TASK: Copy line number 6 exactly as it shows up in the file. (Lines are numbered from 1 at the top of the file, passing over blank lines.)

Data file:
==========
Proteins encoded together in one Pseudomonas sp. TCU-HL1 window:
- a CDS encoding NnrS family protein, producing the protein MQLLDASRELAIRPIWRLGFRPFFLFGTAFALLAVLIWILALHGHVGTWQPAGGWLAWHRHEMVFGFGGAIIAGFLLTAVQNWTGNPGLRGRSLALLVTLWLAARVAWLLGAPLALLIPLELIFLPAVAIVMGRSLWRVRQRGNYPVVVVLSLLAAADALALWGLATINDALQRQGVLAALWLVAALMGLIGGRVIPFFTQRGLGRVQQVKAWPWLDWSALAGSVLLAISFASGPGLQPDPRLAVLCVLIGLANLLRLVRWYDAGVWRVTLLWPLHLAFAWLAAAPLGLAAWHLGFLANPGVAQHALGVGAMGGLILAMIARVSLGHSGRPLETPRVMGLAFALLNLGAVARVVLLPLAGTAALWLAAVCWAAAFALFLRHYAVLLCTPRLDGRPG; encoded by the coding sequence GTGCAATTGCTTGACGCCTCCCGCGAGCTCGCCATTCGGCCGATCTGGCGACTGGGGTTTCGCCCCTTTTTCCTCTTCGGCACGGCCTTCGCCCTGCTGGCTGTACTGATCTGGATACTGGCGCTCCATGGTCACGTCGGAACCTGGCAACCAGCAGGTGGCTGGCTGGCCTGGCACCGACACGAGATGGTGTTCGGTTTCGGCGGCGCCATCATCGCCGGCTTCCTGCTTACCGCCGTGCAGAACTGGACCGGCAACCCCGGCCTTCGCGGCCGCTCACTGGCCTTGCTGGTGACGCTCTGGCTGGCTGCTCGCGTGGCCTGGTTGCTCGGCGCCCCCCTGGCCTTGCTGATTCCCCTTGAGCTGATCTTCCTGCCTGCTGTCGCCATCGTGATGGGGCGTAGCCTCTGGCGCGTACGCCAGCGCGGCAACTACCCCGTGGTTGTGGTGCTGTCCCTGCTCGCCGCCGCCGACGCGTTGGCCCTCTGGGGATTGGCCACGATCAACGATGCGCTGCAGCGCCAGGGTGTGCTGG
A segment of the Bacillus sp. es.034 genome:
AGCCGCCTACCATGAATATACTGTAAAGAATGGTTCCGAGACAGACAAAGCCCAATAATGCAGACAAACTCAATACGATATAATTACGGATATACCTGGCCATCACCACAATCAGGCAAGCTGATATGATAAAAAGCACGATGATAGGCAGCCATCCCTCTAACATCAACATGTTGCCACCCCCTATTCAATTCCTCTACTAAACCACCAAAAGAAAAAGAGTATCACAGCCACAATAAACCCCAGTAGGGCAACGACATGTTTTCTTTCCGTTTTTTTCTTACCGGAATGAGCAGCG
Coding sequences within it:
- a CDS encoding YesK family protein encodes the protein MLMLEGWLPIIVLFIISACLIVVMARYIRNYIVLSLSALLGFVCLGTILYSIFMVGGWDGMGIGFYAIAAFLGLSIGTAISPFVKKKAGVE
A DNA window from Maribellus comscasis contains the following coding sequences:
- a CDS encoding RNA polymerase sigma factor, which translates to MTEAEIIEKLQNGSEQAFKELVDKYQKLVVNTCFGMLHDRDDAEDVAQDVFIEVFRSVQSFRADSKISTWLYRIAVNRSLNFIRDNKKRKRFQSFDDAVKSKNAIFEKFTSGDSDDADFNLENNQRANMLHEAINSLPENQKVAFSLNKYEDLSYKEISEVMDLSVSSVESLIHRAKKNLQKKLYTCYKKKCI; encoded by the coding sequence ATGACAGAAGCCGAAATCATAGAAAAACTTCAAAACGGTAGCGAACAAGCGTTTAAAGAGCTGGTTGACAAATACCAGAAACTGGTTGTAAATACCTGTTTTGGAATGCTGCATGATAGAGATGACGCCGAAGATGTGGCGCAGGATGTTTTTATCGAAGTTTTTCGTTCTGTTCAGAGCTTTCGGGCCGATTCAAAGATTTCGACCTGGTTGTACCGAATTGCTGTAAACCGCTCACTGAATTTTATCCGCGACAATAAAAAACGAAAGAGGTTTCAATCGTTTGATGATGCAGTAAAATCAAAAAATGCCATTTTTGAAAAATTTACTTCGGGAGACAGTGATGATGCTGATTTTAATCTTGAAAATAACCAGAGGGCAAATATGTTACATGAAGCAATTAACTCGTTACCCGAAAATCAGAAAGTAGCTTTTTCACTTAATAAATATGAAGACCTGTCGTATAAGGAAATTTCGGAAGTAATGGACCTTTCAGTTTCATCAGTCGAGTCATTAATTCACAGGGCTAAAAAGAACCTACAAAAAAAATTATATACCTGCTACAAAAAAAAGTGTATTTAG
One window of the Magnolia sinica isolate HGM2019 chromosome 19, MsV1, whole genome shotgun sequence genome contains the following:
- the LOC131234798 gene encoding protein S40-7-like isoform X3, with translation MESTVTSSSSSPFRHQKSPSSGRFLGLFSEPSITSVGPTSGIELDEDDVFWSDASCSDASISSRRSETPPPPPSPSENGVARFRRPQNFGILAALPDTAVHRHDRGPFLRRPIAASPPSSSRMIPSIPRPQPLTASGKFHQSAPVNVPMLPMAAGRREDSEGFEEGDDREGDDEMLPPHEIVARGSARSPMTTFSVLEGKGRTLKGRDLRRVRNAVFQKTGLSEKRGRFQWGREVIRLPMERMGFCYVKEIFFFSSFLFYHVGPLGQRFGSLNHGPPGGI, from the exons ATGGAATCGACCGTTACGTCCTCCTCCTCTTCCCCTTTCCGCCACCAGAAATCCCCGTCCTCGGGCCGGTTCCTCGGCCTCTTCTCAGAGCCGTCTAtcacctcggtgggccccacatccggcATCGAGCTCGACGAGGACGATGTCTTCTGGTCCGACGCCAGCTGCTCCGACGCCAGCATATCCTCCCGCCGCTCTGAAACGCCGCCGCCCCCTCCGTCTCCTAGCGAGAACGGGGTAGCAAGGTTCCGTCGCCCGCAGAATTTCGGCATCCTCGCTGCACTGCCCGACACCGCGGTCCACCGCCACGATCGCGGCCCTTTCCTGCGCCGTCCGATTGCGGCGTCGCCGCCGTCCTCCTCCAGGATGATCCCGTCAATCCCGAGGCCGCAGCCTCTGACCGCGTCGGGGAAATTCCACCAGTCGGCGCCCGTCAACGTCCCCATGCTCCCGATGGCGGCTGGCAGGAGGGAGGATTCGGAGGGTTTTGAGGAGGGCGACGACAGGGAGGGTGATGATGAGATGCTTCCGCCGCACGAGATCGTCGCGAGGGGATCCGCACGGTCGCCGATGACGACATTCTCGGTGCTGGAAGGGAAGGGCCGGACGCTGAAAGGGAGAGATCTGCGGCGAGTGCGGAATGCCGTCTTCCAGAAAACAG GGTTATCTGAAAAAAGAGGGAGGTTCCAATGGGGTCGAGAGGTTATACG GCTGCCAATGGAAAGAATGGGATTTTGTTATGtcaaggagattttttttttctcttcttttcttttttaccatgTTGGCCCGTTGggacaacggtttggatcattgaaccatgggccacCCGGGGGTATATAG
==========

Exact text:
- a CDS encoding YesK family protein encodes the protein MLMLEGWLPIIVLFIISACLIVVMARYIRNYIVLSLSALLGFVCLGTILYSIFMVGGWDGMGIGFYAIAAFLGLSIGTAISPFVKKKAGVE